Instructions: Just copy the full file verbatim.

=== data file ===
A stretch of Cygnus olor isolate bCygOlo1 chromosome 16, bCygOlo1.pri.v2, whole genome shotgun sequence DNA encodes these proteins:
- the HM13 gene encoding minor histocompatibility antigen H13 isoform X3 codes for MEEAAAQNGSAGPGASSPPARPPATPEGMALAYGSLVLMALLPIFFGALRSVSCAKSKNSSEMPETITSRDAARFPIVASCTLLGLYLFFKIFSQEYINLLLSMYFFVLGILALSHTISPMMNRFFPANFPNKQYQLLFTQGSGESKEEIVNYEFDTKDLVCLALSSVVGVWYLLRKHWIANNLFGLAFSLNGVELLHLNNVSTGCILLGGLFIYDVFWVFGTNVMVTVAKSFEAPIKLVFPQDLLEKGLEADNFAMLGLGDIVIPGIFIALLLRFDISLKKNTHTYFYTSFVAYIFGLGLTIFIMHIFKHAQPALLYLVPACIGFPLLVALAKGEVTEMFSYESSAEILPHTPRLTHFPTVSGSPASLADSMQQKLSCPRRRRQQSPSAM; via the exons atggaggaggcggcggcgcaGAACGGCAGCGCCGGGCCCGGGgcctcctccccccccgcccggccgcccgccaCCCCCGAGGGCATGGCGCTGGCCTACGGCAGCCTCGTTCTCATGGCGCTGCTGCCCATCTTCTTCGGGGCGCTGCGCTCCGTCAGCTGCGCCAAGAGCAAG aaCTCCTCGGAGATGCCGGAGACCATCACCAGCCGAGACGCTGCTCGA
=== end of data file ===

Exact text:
A stretch of Cygnus olor isolate bCygOlo1 chromosome 16, bCygOlo1.pri.v2, whole genome shotgun sequence DNA encodes these proteins:
- the HM13 gene encoding minor histocompatibility antigen H13 isoform X3 codes for MEEAAAQNGSAGPGASSPPARPPATPEGMALAYGSLVLMALLPIFFGALRSVSCAKSKNSSEMPETITSRDAARFPIVASCTLLGLYLFFKIFSQEYINLLLSMYFFVLGILALSHTISPMMNRFFPANFPNKQYQLLFTQGSGESKEEIVNYEFDTKDLVCLALSSVVGVWYLLRKHWIANNLFGLAFSLNGVELLHLNNVSTGCILLGGLFIYDVFWVFGTNVMVTVAKSFEAPIKLVFPQDLLEKGLEADNFAMLGLGDIVIPGIFIALLLRFDISLKKNTHTYFYTSFVAYIFGLGLTIFIMHIFKHAQPALLYLVPACIGFPLLVALAKGEVTEMFSYESSAEILPHTPRLTHFPTVSGSPASLADSMQQKLSCPRRRRQQSPSAM; via the exons atggaggaggcggcggcgcaGAACGGCAGCGCCGGGCCCGGGgcctcctccccccccgcccggccgcccgccaCCCCCGAGGGCATGGCGCTGGCCTACGGCAGCCTCGTTCTCATGGCGCTGCTGCCCATCTTCTTCGGGGCGCTGCGCTCCGTCAGCTGCGCCAAGAGCAAG aaCTCCTCGGAGATGCCGGAGACCATCACCAGCCGAGACGCTGCTCGA